Directed by Marjane Satrapi and Vincent Paronnaud, Now showing
WITH US-LED military threats against Iran showing no signs of abating, the release of Persepolis on the big screen couldn’t have come at a better moment.
Intially published in 2003 as a graphic novel, Marjane Satrapi’s semi-autobiographical account of growing up in Iran during and after the 1979 Iranian Revolution is at once educational and moving.
Satrapi recounts the turbulent decade beginning with the overthrow of the Shah, through the Iran-Iraq War, during which she was a student in Austria, followed by her return to Iran as a young woman in the early 1990s. Her increasing discontent under the repressive Islamic regime leads her into self-exile to Paris, where she now lives and works. Persepolis, her first feature film, won a 2007 Cannes award.
Like the book, the film begins in 1980 when, as a 10-year-old girl, Marjane and her classmates are suddenly compelled to wear the veil, despite going to a secular French school.
The events surrounding the revolution of 1979-1980 occur rapidly. Marjane herself starts chanting, “Down with the Shah”, reflecting the excitement of the Iranian people as the hated US puppet, Mohammad Reza Pahlavi, is overthrown by a mass popular uprising.
Her parents are part of the educated middle class “secular, left-wing, and ‘avant-garde’” in Marji’s words. They take part in the protests, and at this time don’t countenance the idea that the Ayatollahs will end up the real victors of the revolt.
The history of Iran is outlined via the explanations that Marjane’s relatives give her. “‘Twenty five hundred years of tyranny and submission,’ as my father said. First our own emperors, then the Arab invasion from the West followed by the Mongolian invasion from the East and finally modern imperialism.”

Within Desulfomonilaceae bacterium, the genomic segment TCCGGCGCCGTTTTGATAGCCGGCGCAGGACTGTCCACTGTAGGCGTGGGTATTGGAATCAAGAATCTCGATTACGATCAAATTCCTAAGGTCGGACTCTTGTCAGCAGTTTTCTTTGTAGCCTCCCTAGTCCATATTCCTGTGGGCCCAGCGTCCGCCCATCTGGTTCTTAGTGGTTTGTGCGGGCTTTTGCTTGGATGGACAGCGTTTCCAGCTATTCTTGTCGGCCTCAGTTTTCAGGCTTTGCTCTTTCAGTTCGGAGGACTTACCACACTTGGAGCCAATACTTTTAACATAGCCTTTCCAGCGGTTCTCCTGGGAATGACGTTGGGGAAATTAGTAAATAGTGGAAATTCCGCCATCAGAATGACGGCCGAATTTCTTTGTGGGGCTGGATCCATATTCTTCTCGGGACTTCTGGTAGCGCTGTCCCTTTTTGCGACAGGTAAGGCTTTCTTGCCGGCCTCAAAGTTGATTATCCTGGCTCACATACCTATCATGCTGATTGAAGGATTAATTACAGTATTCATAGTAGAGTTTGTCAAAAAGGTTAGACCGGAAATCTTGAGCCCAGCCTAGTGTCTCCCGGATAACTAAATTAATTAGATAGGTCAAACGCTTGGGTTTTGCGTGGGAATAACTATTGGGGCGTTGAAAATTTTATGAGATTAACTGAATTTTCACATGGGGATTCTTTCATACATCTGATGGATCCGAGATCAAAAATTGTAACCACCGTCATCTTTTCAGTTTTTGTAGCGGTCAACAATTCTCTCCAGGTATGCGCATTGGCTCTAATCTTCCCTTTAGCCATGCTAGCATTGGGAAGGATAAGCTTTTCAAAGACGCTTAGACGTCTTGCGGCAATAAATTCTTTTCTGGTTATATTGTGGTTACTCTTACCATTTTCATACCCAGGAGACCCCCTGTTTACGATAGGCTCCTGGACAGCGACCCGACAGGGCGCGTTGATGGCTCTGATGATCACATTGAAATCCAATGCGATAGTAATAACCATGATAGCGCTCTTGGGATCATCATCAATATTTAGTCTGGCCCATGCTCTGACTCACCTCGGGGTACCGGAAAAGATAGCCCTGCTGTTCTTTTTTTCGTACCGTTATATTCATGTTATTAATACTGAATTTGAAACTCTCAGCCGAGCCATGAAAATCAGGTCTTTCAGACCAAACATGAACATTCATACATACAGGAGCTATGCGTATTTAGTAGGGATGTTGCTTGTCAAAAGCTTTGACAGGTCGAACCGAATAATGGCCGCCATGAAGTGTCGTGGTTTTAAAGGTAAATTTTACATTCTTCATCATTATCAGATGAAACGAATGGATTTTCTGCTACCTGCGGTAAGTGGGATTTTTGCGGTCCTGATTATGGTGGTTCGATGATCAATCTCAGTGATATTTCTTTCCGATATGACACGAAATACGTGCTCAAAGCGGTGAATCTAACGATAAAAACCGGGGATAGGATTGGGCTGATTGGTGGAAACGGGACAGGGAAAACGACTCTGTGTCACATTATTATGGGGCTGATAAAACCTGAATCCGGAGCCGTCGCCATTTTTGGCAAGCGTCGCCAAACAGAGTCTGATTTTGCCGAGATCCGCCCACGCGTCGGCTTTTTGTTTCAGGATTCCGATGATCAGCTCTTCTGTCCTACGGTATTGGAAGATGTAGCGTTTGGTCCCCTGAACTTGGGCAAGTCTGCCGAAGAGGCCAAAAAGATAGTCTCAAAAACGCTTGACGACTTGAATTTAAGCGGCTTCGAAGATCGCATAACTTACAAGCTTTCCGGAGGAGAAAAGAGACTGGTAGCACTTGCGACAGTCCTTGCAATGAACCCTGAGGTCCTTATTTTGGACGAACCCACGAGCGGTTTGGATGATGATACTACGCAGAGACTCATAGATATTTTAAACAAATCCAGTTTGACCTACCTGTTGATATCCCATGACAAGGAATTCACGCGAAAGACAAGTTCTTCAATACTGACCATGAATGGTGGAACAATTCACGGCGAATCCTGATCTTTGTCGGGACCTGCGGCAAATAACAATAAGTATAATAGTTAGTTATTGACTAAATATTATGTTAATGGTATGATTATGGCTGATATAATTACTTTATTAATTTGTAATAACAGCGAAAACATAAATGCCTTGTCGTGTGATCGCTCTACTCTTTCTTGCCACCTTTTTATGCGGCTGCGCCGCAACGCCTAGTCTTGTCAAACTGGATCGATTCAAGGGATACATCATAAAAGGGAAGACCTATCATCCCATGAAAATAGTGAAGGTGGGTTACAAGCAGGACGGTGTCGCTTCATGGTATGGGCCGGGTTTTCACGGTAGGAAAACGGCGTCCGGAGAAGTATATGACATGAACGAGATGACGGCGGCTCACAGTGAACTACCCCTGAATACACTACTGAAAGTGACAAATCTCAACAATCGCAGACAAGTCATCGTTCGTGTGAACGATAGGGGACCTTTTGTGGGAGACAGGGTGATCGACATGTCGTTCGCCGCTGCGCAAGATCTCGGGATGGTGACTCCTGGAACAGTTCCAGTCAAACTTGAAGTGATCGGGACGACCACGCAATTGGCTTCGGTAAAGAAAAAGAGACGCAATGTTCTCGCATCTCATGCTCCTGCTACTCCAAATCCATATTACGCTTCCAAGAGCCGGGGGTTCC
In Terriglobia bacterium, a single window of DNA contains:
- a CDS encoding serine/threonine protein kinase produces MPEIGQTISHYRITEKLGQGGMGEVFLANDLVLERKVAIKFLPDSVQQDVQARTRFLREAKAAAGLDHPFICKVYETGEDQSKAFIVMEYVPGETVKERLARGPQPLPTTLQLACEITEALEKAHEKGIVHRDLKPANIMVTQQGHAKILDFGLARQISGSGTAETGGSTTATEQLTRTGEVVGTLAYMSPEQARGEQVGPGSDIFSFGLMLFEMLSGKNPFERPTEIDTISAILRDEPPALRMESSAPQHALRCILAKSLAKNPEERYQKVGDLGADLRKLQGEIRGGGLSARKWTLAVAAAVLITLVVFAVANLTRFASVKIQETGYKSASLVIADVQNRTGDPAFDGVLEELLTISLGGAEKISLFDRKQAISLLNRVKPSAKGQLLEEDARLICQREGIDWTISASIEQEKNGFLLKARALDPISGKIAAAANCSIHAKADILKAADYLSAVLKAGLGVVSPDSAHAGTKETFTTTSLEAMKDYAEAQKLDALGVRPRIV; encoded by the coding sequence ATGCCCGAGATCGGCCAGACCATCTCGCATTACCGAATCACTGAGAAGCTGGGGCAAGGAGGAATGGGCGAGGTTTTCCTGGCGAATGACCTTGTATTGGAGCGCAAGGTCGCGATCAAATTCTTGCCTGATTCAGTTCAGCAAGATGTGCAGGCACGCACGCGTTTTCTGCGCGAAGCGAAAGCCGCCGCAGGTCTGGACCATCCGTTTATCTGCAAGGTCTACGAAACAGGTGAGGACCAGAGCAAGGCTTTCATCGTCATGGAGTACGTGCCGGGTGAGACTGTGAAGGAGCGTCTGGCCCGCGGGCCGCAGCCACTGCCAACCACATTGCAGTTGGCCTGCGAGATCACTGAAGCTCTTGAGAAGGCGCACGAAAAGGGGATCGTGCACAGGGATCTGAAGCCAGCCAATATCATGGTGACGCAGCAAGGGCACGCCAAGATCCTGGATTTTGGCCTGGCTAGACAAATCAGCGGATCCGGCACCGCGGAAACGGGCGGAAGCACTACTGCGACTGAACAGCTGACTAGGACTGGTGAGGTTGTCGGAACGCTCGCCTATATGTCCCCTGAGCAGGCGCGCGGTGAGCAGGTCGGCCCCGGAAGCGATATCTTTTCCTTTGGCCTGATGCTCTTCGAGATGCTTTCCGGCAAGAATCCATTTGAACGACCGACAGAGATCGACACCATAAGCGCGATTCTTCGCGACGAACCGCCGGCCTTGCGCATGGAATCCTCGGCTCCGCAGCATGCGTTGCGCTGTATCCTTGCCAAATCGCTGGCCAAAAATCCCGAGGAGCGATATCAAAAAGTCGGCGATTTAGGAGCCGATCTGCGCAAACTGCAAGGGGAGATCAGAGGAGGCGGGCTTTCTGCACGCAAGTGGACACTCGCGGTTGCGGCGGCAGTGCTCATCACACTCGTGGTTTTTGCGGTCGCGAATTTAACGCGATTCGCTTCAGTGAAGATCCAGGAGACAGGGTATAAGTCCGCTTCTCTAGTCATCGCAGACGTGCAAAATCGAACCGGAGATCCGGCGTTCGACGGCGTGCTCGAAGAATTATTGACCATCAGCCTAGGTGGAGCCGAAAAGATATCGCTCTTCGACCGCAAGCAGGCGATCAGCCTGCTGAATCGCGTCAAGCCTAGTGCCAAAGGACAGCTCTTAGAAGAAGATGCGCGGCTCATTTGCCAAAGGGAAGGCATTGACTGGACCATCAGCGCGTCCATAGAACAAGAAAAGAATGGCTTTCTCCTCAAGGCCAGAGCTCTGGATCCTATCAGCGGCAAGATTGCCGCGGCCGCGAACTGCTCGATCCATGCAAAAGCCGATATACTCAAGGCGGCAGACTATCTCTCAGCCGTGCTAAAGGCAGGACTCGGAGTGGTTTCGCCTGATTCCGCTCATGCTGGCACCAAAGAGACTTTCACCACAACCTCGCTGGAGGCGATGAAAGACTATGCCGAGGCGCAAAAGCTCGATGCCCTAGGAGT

Her father explains that Reza Shah (or Reza Pahlavi, father of the Shah deposed in 1979) was brought to power by the British after World War I to counter the influence of the Bolsheviks and keep Iran and its resources under the control of Western powers.
Marji also learns her grandfather had been a prince of the Qajar dynasty that Reza Shah had overthrown, but that he’d been won over to the ideas of Marx and became a communist in the wake of the 1917 Revolution in Russia. And that he was later imprisoned and tortured.
Many of her relatives and friends are either in or around the Communist (Tudeh) Party, and become early victims of the new Islamic Republic.
Later in the film, the brutal Iran-Iraq War is deeply felt even in Tehran, away from the battlefield. Saddam Hussein’s air raids kill some families and make refugees of others. Food becomes scarce, and there is increasing political repression from the Iranian state.
Throughout this, Marjane maintains her rebellious nature, wearing punk shirts under her hijab, and secretly buying rock casettes. When she tells her religion teacher that the Islamic regime holds more political prisoners than the Shah did, Marjane’s family decides to use its connections to get her out of the country.
In Austria, she tries but fails to fit into the anarchist counter-cultural scene.
Her parents convince her to come back to Iran, where she struggles to reintegrate. Her battle to survive increasingly becomes a personal one, not least because, by this time, most visible political opposition to the regime has been wiped out.
At art school, she makes fun of having to draw live models clad in a hijab and questions gender segregation that has become a feature of all aspects of Iranian society. She wears make-up and nail polish under her own veil, and attends regular parties in the privacy of her friends’ homes—until one of them is raided by the so-called Guardians of the Revolution.
While the film’s adaptation of Satrapi’s illustrations is beautifully done, the film is unable to go into as much detail as the book. Having the voiceovers for the Iran scenes done in Farsi rather than French would also have given the film more impact.
Nevertheless, on both personal and political levels, this is a must-see film, and make sure you also read the book. Importantly, her family, particularly her grandmother, are intelligent and warm people, a refreshing demolition of the stereotypes promoted in the West of a conformist, conservative and brainwashed society. And throughout the tragic events that her story recounts, Satrapi maintains a sharp sense of humour.
By Mark Goudkamp